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The blight of loneliness

(Alamy)

3 min read

Let me confess something straight up: I am not cool (or young) enough to be a Swiftie, but when I heard a song on the radio with the lyric: “We’re happy, free, confused and lonely at the same time”, I had to Google who was smart enough to write those 10 words that effectively summarise years of government work on the issue of loneliness.

Close your eyes and create an image in your mind of someone who is lonely. I bet you went straight to the old person sitting in a wingback chair with an electric heater and the TV blinking away in the corner. This isn’t wrong, but it’s not wholly right either. 

Loneliness is all around us and statistically it is the younger generation who are feeling it more acutely than most. So scratch that image and now look at the teenager or young adult in your life. Maybe they are at university or they’ve left home and moved to a different town or city. Maybe they are out all the time, drinking with work colleagues. 

Government must think how its actions contribute to increasing loneliness and the cost that brings

And maybe you think that they’ve got nothing to worry about. You might be right, but we are seeing acute levels of loneliness in those young professionals more than in any other generation.  

How have we got to this stage? When writing the government’s loneliness strategy – A connected society: A strategy for tackling loneliness – over five years ago, we thought about modernising the definition of loneliness but eventually circled back to the original definition: “A subjective, unwelcome feeling of lack or loss of companionship. It happens when we have a mismatch between the quantity and quality of social relationships that we have, and those that we want”.   

I think Taylor Swift’s song has nailed it in many ways. We can all feel lonely sometimes – but when sometimes becomes more often or always, there is a problem.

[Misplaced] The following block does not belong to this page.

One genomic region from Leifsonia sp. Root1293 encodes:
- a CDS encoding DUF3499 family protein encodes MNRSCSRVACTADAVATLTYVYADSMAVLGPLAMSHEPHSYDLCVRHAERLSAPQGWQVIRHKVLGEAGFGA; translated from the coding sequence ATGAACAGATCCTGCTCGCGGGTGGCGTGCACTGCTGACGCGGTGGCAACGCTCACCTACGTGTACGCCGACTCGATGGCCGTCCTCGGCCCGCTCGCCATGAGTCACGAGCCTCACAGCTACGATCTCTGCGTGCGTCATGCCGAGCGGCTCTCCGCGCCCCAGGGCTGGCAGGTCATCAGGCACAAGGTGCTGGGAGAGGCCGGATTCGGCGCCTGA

So what can we do? There is no one cause of loneliness, nor is there one solution, but there is a useful thread and that is one of connection. The strategy provided some excellent foundations for building communities that connect people not just physically but emotionally too. I still struggle to support new housing developments that are gated with little communal or retail space – they design out connectivity. When a rural bus route is scrapped, it directs the poorest and most vulnerable into isolation. When teenagers are told to “sshh” on the train, the art of conversation is muted and their desire to communicate is redirected towards an emotionless phone. 

Everyone plays a role in reducing loneliness. Government must think how its actions contribute to increasing loneliness and the cost that brings. The health consequences of loneliness are considerable and well known. It is in government’s interest to prevent loneliness by making sensible choices. But employers, the voluntary sector, and we as individuals all have a part to play. We are all part of a community and we all have a role in building a more connected society. We just have to realise it. 

 

Tracey Crouch, Conservative MP for Chatham and Aylesford

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